With a good bit of Butter! Image from courtesy of s_masako

With a good bit of Butter! Image from courtesy of s_masako


I suppose it sounds as though I’m more geared towards sweet French toast but I do think both the sweet and savoury versions are equally tasty. I couldn’t choose between the two types. And neither could I choose between Mum’s savoury French toast and my brother-in-law Dizzy’s yummy sweet cinnamon version. So I’ve included the recipes for both. Hope you enjoy them as much as I do.


Serves 1-2 people

2 slices of sliced white bread, cut in half, crusts on.
1 large egg
1 tbsp. semi skimmed milk
Salt and pepper to taste
Oil for frying


  • Heat a little oil in a frying pan. just enough to stop the bread sticking to the pan.

  • Mix together egg, milk, salt and pepper in a bowl.

  • Plunge each piece of bread into the egg mixture so that it is well coated on both sides.

  • When pan is hot, add bread.

  • Cook until side is golden brown then flip over and cook the other side.

  • Eat!

Simple yet delicious!

Dizzy’s Cinnamon French Toast

French toast and syrup. Image from courtesy of annaj

French toast and syrup. Image from courtesy of annaj


Serves 1-2 people


2 slices cinnamon bread or cinnamon raisin bread

1 large egg

1 tsp. sugar

A dash of vanilla extract

Oil for frying

Butter and maple syrup to serve


  • Heat oil in pan.

  • Mix together egg, sugar and vanilla in a bowl.

  • Coat each side of the bread with the egg mixture.

  • Brown each side.

  • Serve with butter and maple syrup

Note: If you cannot find cinnamon bread, you can add a 1/4 tsp. of ground cinnamon to the egg mixture. Butter can be used instead of oil for frying, and the French toast can even be deep fried in very hot oil. All depends on how health conscious you want to be!


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Comfort Food #6: Perfect Full English


I usually include scrummy sweet desserts and puddings as part of my comfort food recipes for Nostalgia Pie and my incredibly sweet tooth is to blame for that! If ever I need a dose of good old fashioned comfort, sugar hits the spot remarkably well and as I’ve overindulged my sweet tooth over the years, most sugary things make me feel quite nostalgic.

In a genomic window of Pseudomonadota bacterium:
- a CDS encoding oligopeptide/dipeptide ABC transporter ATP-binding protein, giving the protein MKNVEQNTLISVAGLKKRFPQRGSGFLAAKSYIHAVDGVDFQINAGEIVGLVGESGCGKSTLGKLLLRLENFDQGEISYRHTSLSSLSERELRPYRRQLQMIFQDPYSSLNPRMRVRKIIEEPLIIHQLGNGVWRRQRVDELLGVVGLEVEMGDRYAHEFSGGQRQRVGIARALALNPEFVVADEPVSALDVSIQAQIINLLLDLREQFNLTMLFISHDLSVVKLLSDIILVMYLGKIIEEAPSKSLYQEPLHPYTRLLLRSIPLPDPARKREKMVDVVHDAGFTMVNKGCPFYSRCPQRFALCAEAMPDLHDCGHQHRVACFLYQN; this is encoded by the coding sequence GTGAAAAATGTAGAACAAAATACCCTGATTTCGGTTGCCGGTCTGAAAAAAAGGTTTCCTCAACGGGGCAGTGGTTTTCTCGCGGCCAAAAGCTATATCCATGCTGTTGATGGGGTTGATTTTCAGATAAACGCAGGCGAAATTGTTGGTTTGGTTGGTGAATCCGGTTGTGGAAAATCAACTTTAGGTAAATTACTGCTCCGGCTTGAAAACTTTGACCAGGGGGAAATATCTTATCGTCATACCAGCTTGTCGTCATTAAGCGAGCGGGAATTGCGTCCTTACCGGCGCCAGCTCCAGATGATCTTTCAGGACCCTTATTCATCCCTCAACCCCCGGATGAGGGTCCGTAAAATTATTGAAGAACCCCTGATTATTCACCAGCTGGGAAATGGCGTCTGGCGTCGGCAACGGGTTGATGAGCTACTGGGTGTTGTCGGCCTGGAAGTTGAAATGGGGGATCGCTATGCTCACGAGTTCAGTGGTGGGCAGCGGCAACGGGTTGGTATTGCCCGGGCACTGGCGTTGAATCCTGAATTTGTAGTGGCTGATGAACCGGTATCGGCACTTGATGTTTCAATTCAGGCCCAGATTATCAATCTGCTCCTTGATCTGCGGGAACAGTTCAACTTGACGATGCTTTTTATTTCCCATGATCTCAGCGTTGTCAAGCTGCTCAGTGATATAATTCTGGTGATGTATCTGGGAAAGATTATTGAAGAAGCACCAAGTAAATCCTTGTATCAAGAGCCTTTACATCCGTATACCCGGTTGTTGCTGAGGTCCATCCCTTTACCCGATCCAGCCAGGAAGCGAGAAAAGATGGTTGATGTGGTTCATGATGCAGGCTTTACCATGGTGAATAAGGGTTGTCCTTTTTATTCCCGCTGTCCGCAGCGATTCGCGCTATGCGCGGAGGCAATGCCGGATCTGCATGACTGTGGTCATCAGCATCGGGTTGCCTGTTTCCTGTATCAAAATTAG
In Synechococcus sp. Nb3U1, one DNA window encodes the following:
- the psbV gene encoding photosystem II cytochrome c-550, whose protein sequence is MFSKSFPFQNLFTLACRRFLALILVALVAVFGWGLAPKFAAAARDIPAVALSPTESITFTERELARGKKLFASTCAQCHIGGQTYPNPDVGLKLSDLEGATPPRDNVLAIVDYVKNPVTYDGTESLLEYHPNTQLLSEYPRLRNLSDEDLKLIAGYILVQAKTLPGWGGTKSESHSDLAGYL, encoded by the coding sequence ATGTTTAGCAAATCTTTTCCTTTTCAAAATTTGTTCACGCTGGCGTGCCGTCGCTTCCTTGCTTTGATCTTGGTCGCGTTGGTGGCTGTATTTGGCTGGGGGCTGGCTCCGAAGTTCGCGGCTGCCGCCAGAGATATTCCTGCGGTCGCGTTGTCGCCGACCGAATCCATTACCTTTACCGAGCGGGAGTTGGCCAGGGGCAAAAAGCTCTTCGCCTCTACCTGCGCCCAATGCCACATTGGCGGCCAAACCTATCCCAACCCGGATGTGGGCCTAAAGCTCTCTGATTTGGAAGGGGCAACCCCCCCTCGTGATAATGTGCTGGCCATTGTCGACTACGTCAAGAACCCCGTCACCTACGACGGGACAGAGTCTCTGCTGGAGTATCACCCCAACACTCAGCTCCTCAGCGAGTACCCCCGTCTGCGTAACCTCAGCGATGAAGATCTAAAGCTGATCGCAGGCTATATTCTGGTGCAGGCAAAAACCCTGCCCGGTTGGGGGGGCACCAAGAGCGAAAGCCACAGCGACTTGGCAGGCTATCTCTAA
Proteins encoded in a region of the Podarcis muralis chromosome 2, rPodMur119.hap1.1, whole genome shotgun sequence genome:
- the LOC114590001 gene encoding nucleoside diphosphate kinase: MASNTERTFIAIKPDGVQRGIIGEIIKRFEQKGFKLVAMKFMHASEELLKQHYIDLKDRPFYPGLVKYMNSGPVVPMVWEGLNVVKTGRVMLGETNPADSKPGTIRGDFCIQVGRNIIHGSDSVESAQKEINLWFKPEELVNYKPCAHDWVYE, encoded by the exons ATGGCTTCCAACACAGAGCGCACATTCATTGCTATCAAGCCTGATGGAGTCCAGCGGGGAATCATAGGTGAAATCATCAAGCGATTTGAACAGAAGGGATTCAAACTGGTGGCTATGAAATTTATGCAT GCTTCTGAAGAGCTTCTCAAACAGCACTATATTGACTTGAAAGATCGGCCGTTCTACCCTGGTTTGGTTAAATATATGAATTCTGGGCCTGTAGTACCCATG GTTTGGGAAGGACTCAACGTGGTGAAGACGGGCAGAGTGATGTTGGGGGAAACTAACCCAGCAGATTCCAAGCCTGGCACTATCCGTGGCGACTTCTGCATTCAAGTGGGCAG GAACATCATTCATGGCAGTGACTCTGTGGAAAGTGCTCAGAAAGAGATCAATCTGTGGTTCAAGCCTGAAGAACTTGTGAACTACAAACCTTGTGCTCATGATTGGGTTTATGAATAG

fup 3

However, for the first time, I’m including a savoury dish: The full English. Also known as a fry up or heart attack on a plate! the full English is thankfully not a thing of the past. It is very much alive and kicking and served in cafes, pubs and restaurants up and down the country and due to it’s ever increasing popularity – even now when we are constantly reminded of healthy eating concepts – it will be for years to come. Fry ups are an iconic part of any English menu and are as synonymous with England as fish and chips or Yorkshire pudding. Tourists visit England hoping to sample this dish as part of their British experience.


A traditional full English consists of bacon, eggs, sausages, baked beans, tomatoes, mushrooms, black pudding, fried bread or toast, and quite often a potato component such as bubble and squeak or hash browns. It is served with a hot drink such as tea or coffee. Fry ups vary slightly depending on which region in the United Kingdom it is being served.


A full English breakfast was always a firm favourite in our household, especially with my dad. As we were a family of six, there obviously wasn’t time for such a major blow out during the week, so it would be saved for Sunday brunch instead. Also, along with a cappuccino and an effervescent berroca tablet, I found it to be the perfect hangover cure!